CABBIES are urging transport bosses to put the brakes on a road scheme that will ban them from part of Southampton city centre.

Earlier this year civic leaders altered the flagship scheme to pedestrianise Southampton's Bargate following opposition from bus companies.

City bosses had hoped to pave areas around the historic area to link with the existing Above Bar Precinct and the planned multi-million-pound city plaza complex.

They backed down after bus firms objected to the proposals, and gave the go-ahead for their vehicles to continue to use the area around the Bargate and Portland Terrace.

However, taxi leaders have now launched protests as the scheme would see their cars barred from using the route.

Perry McMillan, chairman of the Transport and General Workers' Union cab section in Southampton, said: "There has been no consultation with us at all on this.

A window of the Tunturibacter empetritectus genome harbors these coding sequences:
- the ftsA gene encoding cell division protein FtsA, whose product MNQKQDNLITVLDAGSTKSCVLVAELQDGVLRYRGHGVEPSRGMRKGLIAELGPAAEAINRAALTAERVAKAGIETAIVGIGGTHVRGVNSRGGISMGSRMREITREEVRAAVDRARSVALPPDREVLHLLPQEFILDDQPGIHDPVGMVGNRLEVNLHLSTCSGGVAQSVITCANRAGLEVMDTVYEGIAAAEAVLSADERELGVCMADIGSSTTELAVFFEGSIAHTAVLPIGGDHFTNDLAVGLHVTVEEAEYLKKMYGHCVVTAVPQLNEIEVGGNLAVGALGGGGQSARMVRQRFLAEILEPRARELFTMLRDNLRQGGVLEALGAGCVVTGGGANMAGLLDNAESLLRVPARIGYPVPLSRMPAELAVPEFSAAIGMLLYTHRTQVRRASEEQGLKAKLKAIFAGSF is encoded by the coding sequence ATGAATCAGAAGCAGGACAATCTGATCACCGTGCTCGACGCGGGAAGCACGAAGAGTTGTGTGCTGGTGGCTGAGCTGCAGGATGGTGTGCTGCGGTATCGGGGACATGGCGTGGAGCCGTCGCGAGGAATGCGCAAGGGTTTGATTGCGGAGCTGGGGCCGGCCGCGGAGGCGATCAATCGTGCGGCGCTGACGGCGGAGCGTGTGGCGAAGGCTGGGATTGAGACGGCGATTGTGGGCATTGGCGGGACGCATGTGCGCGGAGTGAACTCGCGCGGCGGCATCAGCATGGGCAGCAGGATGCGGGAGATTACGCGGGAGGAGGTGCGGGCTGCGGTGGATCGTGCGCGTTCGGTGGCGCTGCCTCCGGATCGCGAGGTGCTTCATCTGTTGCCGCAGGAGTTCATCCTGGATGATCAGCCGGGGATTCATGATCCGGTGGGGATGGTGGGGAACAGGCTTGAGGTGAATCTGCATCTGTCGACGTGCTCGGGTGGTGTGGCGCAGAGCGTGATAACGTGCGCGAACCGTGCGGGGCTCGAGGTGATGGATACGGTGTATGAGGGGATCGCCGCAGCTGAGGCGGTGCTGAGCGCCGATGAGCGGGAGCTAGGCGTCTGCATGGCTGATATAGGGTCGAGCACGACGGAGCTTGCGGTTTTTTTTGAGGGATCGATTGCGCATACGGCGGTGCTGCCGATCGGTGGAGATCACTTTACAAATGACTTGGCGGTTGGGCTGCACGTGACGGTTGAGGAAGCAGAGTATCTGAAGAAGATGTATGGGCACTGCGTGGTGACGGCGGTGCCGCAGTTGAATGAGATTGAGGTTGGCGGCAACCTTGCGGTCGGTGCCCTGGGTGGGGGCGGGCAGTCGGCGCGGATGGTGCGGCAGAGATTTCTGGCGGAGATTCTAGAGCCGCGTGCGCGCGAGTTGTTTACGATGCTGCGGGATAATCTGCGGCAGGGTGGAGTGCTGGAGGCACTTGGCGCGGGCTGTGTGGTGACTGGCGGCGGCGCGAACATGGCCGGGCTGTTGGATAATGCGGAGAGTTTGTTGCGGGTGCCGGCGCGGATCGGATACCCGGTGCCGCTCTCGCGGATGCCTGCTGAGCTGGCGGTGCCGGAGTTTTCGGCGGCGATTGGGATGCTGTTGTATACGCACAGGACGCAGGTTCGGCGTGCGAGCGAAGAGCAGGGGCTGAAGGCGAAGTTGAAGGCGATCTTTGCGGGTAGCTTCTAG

"We are a form of public transport, just as buses are, and our passengers will not be able to understand it."

His concern was echoed by Southampton Hackney Association and the Southampton Taxi Consultative Council.

Councillor Royston Smith, chairman of the city's licensing panel, which governs taxis, called on the Cabinet member for environment and transport, Councillor Jill Baston, to meet representatives of the taxi trade.

He said: "Taxi drivers are right to be angry at not being consulted about the proposed road changes. They are trying to provide a service but are not being given a level playing field."

Councillor Penelope Baldwin, who sits on the licensing panel, said: "Of course taxi representatives should have been involved as they're a major part of Southampton and offer an important service to the public."

Cllr Baston insisted taxi chiefs were asked about their views and said they were barring taxis for safety reasons.

"Taxi representatives were consulted on the pedestrianisation proposal and made no objections.

"The bus operators objected and following discussion it was agreed that buses could cross the Bargate area using a special transponder system to lower the bollards, which will be in place to prevent access by any other traffic.

"We think pedestrian safety is what matters most. People will not be safe if cars are allowed to cross what will be first and foremost a pedestrian area."